Preeclampsia is a pregnancy complication that usually begins after 20 weeks of pregnancy and characterized by high blood pressure (over 140/90 mmHg ) in a woman whose blood pressure had been normal and proteins in the urine. There can also be an edema, although it is not necessary to arrive at a diagnosis.
Many times, a woman with preeclampsia does not feel unwell. The most evident symptoms of preeclampsia are:
- Swelling of the hands and face or eyes (edema)
- Sudden weight gain over 1 to 2 days or more than 2 pounds a week
Note: Some swelling of the feet and ankles is considered normal during pregnancy.
Symptoms of severe preeclampsia include:
- Headache that does not go away
- Trouble breathing
- Belly pain on the right side, below the ribs. Pain may also be felt in the right shoulder, and can be confused with heartburn, gallbladder pain, a stomach virus, or kicking by the baby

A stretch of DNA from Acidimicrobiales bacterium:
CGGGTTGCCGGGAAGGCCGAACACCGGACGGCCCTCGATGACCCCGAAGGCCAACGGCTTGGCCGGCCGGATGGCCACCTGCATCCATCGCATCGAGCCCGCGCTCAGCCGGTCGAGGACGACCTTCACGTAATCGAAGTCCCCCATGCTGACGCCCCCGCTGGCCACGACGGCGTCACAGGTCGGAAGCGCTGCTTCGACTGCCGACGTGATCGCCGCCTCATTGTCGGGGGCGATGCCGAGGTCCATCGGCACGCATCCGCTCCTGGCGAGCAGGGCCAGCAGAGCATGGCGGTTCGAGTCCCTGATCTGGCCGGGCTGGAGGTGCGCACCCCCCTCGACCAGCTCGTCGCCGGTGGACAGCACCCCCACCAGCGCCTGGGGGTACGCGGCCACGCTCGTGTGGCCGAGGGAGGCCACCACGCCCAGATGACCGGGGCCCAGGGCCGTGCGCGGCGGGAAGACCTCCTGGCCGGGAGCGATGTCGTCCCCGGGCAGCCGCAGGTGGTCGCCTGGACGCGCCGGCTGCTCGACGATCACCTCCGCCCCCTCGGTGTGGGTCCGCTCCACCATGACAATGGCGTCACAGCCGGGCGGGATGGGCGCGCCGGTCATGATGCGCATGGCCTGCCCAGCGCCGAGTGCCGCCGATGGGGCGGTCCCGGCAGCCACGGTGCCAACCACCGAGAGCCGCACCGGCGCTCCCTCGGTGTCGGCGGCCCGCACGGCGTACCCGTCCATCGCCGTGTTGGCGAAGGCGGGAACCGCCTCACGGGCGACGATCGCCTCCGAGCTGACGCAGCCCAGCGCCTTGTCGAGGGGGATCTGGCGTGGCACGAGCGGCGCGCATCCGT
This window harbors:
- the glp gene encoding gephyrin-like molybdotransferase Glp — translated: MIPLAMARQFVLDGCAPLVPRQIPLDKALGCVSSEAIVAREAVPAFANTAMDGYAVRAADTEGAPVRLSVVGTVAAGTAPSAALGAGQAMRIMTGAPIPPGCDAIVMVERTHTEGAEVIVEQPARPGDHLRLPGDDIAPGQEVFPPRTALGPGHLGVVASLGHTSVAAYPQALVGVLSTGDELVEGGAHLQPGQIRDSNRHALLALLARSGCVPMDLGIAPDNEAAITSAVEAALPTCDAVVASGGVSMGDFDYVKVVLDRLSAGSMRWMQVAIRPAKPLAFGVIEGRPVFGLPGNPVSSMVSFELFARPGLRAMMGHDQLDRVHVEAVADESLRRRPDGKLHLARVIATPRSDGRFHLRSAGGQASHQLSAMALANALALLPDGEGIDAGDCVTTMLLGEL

- Decreased urine output, not urinating very often
- Nausea and vomiting (a worrisome sign towards the end of the pregnancy)
- Vision changes, including temporary blindness, seeing flashing lights or spots, sensitivity to light, and blurry vision
- Auditory changes (hearing noises) tinnitus
- Vertiginous (dizzy)syndrome, somnolence, irritability, excitability and disorientation among others.
There is no known way to prevent preeclampsia. Women who have suffered preeclampsia in pregnancy have greater possibilities of having it again. Preventative measures include:
- It is important for all pregnant women to start prenatal care early and continue it through the pregnancy. In each visit, the doctor should measure blood pressure, check weight gain and request the necessary tests
- If calcium intake is insufficient, a calcium supplement may be prescribed, especially for those at risk
- Aspirin in low doses can prevent preeclampsia in those women predisposed to having it
- Magnesium sulphate may be prescribed for those women with severe preeclampsia to prevent it from developing into eclampsia.
Gene or region studied